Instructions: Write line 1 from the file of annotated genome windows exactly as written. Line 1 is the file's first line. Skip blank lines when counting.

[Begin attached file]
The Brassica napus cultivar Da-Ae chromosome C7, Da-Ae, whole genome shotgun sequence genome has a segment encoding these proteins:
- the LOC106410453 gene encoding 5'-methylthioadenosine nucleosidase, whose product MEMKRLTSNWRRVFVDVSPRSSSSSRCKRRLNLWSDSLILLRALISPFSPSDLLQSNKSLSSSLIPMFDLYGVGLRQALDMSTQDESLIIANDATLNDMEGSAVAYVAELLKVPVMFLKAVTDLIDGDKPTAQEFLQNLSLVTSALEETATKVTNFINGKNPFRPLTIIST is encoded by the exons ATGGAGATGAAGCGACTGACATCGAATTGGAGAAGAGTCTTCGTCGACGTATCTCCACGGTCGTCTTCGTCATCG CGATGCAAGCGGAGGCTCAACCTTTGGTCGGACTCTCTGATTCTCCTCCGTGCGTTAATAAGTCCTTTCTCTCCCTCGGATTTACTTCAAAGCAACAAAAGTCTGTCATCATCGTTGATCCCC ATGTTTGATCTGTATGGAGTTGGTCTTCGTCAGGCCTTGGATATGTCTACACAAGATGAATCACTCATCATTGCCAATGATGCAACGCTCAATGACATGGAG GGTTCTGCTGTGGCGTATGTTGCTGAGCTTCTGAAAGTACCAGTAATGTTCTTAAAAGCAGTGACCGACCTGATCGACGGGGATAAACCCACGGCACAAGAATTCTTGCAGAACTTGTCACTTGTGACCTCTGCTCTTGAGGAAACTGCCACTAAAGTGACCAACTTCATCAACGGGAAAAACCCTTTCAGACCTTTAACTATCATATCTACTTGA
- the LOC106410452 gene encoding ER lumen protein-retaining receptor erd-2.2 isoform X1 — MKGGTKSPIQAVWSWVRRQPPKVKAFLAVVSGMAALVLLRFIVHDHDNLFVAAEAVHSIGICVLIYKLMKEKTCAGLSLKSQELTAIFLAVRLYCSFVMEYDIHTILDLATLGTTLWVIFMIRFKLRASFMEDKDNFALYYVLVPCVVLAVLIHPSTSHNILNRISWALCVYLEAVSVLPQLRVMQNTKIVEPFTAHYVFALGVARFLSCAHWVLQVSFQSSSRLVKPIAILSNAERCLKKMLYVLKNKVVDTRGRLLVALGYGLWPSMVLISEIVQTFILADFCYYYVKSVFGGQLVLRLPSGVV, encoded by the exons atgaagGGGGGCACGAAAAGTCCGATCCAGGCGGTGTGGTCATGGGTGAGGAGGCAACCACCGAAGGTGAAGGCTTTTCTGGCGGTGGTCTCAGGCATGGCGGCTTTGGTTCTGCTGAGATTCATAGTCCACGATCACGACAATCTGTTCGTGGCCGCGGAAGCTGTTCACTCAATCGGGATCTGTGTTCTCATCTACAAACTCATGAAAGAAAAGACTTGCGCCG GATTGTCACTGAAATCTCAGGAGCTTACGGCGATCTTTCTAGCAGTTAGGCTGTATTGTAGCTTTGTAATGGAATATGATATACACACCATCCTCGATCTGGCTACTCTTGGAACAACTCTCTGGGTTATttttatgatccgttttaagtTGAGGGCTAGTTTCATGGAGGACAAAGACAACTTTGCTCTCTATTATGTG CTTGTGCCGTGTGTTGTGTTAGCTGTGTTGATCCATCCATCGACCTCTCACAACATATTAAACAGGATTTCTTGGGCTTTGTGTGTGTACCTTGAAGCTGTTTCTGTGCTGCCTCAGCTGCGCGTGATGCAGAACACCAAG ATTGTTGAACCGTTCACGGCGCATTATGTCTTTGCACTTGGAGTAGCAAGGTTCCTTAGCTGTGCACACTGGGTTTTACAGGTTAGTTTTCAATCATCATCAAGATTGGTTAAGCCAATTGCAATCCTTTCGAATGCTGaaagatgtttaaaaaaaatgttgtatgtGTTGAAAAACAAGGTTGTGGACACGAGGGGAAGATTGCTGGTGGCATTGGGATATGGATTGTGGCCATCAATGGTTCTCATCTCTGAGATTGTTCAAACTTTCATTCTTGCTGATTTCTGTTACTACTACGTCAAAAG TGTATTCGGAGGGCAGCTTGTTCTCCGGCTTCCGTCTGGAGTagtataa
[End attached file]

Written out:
The Brassica napus cultivar Da-Ae chromosome C7, Da-Ae, whole genome shotgun sequence genome has a segment encoding these proteins: